I grew up along the border of Texas and Mexico, where two countries and a gulf meet. It’s the place where, 170 years ago, it was decided that my people couldn’t live in a shared land, and that being born a mile north of the Rio Grande River would give me a completely different life than a mile south of it.
Although being straddled on this artificial divide was one of the best things that could have happened to me, it has also been the cause of some of my greatest internal conflicts. Imagine going to school in Mexico and being told that the U.S. had stolen the land that is now California, New Mexico, Arizona, and Texas. And then moving to the U.S. and being told that Mexico gave away its land willingly.
Who do you believe? Which narrative is the truth? Who’s the good guy and who’s the bad guy? As a 10-year-old whose mind was not mature enough to understand the politics behind this situation, it was shocking for me to be told that everything I had been taught in school was wrong and that the history of my heritage was not as I knew it. But thanks to this exposure, I learned a variety of perspectives that exist and the ways in which each education system and society shape our beliefs.
At times, I found it frustrating to not identify fully with one particular nation. I felt out of place and even lost. When I traveled across the U.S., I felt very Mexican, but while traveling around Mexico, I felt very American. My peers would laugh at me when my Mexican accent inevitably slipped as I tried to pronounce a long word. My mom would give me a concerned look when I would make up words in Spanish because I wasn’t sure of how to translate it from English in my mind. She looked at me with such disappointment that I was potentially forgetting my native tongue.
There was a point where I thought it’d be best to forget about one of them and immerse myself in the other to eventually fit in completely. It was simply too complicated to try to keep up with both languages and cultures and people, especially when others expected me to speak for both. But soon enough, I began to realize the beauty that came with belonging to two different cultures.
Just like I can enjoy authentic tacos and tamales or roll my r’s non-stop for minutes, I can also enjoy the academic opportunities available in the U.S. and be a part of a diverse community. By being fluent in both English and Spanish, I can have a conversation with more than two billion people in the world. Growing up in a Mexican household allows me to connect with the entire Latinx community and living in the U.S. grants me the opportunity to voice my opinions and have rights as well as responsibilities.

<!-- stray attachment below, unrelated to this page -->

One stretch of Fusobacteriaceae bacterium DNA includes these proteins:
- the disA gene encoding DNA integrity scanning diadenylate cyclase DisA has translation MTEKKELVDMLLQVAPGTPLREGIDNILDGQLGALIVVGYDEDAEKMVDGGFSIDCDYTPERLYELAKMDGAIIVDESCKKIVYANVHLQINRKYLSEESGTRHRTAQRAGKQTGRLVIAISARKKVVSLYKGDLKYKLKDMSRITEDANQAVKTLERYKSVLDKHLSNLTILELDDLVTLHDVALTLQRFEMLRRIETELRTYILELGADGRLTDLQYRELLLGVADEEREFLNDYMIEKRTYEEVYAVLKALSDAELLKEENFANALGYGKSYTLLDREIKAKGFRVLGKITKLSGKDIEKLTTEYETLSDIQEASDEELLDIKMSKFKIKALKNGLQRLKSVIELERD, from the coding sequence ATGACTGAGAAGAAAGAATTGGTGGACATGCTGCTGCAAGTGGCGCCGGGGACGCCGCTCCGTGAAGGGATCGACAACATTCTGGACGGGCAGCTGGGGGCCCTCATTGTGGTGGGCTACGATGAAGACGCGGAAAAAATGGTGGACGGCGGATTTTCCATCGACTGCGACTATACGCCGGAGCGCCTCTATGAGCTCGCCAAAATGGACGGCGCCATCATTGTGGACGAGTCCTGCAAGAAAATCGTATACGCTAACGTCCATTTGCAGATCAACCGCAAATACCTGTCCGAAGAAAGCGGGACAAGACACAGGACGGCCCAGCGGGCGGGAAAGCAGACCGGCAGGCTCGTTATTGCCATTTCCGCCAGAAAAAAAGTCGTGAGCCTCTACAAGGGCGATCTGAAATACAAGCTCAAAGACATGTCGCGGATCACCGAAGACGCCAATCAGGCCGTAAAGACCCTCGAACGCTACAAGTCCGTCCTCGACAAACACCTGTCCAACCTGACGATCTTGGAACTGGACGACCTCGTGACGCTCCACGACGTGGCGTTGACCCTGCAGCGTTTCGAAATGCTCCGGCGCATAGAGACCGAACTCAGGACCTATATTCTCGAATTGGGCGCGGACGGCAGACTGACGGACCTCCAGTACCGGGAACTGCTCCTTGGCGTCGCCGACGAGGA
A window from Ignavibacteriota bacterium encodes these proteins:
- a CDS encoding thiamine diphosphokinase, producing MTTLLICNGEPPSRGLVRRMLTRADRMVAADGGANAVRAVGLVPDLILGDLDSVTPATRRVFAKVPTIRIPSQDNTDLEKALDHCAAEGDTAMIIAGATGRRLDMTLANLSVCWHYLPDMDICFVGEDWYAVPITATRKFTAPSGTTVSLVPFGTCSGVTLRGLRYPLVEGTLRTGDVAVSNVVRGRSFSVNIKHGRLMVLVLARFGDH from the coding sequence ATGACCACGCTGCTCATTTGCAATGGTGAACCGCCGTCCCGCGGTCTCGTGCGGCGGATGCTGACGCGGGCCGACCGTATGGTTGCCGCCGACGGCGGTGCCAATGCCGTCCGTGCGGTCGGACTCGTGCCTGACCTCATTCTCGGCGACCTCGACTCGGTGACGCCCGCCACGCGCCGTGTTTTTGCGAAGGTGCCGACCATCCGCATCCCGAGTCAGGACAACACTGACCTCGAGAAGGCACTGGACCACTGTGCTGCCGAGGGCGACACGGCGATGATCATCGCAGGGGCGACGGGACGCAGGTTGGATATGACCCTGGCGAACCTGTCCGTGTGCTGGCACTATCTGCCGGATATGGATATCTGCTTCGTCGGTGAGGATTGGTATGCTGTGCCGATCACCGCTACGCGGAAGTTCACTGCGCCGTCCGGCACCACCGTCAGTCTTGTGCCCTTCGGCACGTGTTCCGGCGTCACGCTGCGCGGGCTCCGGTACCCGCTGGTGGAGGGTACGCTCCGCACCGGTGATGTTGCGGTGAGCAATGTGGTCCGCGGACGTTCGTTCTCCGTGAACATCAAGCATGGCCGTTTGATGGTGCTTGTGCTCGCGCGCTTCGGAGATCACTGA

Although at times I can serve as a representation of both nations—and it brings me pride to share my experience in them—I can’t always speak for everyone in them. The fact that I am a lot more familiar with their culture and ways of living does not mean I know everything about them. Both of my countries are extraordinary in their diversity, and I will only be able to speak for myself. I stand at an intersection that is too complex to be compacted into a single story. Just like you can’t assume that every American’s experience is the same, you can’t assume that my experience as Mexican American will be the same as that of others. Instead of using me to speak for everyone and generalize, let my unique experience demonstrate that despite the borders and senseless restrictions that separate so many groups, there is tremendous beauty in sharing our stories and connecting with those around us and across oceans from us.
Don’t ask me which country I love more because I will never be able to answer that question. I have pride in both of the nations which have shaped who I am today, and even though both countries have made mistakes and I don’t always support them fully, I am grateful I can be a part of both communities and wouldn’t have it any other way. I no longer feel ashamed for not fully belonging anywhere. Instead, I celebrate the things that make me different than everyone else—whether that is in Mexico or the U.S.—and enjoy my time in my hometown of Brownsville, Texas, where people don’t expect me to choose.
Aranza Caballero ’20 lives in Currier House.
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